My relationships with music and substance abuse not only coexisted, they began to overlap. I became especially interested in and drawn toward artists who had drug references in their songs, albums, and cover art. I felt some sort of bizarre kinship with those who openly embraced hedonism, excess, and self-destruction. For lack of a better term, it all seemed really cool to a foolish kid who lacked the wisdom, experience, and self-identity to know otherwise. After a while, my two areas of obsession began to fuel one another.

When college rolled around, a number of interesting new opportunities opened up for me related to my major. As a communications/journalism student with a music obsession, a radio internship was a natural fit. Somehow, despite my escalating drug and alcohol habit, I managed to be successful and ambitious enough as a radio intern to acquire a pool of references and contacts. Those references, paired with the ability to interview well, landed me an internship with MTV's then all-music network M2 during the summer of 1997.

Both my radio and M2 internships provided me more access to the local music scene than I'd ever had before. As part of a radio station, I was involved with the planning and implementation of numerous local events, concerts, and festival shows. For M2, I was required to review local concerts, record stores, album releases, and radio stations as a website stringer. This meant I frequently ended up backstage, in dressing rooms, and sometimes in buses and vans belonging to the bands.

chart3Image via rehab-international.org

As you can probably imagine, I saw and heard a lot. The moments ran the gamut from the mundane to the memorable, and even included some situations that seemed straight out of This Is Spinal Tap. I watched members of tiny local indie bands eat ramen on the sidewalk in front of the bar where they were slated to play and ask random passersby for payphone change. I saw a straight-edge performer treat the backstage area like it was Gold's Gym. I witnessed plenty of fights in the crowd, on the stage, and behind clubs. I watched members of one band put three different stray cats into another band's van. I also saw a whole lot of alcohol and drugs.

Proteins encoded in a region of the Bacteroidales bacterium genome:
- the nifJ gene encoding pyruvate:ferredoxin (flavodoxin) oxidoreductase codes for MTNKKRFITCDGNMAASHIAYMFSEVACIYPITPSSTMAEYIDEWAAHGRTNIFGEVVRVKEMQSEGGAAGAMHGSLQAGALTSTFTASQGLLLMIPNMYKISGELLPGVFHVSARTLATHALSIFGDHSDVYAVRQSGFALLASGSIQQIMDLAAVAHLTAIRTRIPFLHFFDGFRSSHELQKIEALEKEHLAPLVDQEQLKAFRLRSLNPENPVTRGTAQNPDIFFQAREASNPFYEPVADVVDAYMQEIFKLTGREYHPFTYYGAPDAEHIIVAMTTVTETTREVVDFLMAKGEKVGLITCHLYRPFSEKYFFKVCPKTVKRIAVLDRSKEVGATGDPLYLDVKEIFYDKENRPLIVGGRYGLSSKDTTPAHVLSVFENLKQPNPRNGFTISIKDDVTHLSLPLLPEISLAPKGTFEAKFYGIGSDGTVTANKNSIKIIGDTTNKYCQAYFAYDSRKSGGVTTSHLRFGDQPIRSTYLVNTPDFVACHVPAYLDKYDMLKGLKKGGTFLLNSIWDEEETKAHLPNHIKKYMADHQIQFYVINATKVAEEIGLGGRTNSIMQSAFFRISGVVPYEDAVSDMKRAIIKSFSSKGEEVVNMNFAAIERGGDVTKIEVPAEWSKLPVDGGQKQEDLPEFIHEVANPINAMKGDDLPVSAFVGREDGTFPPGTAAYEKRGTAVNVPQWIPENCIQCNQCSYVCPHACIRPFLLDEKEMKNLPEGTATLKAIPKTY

Being in close proximity to a number of bands multiple times allowed me to get to know a lot of them better. Eventually, I ended up on a first-name basis with a handful of independent musicians and even managed to create genuine friendships with some of them. To a wide-eyed college kid whose walls were completely covered with music posters and whose shelves were filled to capacity with CDs, records, and tapes, those relationships were a really big deal. They still are, and a few of them have continued to this day.

By that point, I had already read countless tales about certain legendary music acts and their penchant for various substances. Additionally, I had already experienced quite a bit in terms of my own entanglement with drugs and alcohol. None of it was new to me.

However, there was something different about witnessing it firsthand, being done by people whose music I not only knew and liked, but also by individuals whom I held in very high regard. They were talented, successful, and down-to-earth. The majority of them treated me with respect, and I considered them good people. To see some of them abusing drugs and alcohol not only didn’t change my opinion of them, but in my opinion at the time, lent credence to my argument that drugs and alcohol were not the monster that some had made them out to be. These people were much older and more experienced than me, so I was convinced they had to know what they were doing.